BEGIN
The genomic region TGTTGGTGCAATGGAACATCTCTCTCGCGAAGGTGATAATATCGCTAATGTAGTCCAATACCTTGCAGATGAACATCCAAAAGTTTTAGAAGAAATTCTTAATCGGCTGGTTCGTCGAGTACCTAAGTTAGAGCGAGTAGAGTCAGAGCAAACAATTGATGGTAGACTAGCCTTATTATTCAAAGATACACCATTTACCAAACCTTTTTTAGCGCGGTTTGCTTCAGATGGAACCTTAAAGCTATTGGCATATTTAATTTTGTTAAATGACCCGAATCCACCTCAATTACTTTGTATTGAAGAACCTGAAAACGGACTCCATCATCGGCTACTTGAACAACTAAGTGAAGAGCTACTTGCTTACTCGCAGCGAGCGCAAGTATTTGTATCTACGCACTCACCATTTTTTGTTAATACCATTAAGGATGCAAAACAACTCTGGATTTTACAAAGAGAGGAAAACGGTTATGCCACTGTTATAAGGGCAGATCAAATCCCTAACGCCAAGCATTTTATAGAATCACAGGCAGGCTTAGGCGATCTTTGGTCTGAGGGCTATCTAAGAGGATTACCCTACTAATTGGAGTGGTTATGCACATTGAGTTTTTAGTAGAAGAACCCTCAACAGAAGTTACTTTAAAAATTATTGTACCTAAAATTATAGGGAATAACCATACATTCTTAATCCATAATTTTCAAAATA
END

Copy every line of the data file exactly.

The genomic region TGTTGGTGCAATGGAACATCTCTCTCGCGAAGGTGATAATATCGCTAATGTAGTCCAATACCTTGCAGATGAACATCCAAAAGTTTTAGAAGAAATTCTTAATCGGCTGGTTCGTCGAGTACCTAAGTTAGAGCGAGTAGAGTCAGAGCAAACAATTGATGGTAGACTAGCCTTATTATTCAAAGATACACCATTTACCAAACCTTTTTTAGCGCGGTTTGCTTCAGATGGAACCTTAAAGCTATTGGCATATTTAATTTTGTTAAATGACCCGAATCCACCTCAATTACTTTGTATTGAAGAACCTGAAAACGGACTCCATCATCGGCTACTTGAACAACTAAGTGAAGAGCTACTTGCTTACTCGCAGCGAGCGCAAGTATTTGTATCTACGCACTCACCATTTTTTGTTAATACCATTAAGGATGCAAAACAACTCTGGATTTTACAAAGAGAGGAAAACGGTTATGCCACTGTTATAAGGGCAGATCAAATCCCTAACGCCAAGCATTTTATAGAATCACAGGCAGGCTTAGGCGATCTTTGGTCTGAGGGCTATCTAAGAGGATTACCCTACTAATTGGAGTGGTTATGCACATTGAGTTTTTAGTAGAAGAACCCTCAACAGAAGTTACTTTAAAAATTATTGTACCTAAAATTATAGGGAATAACCATACATTCTTAATCCATAATTTTCAAAATA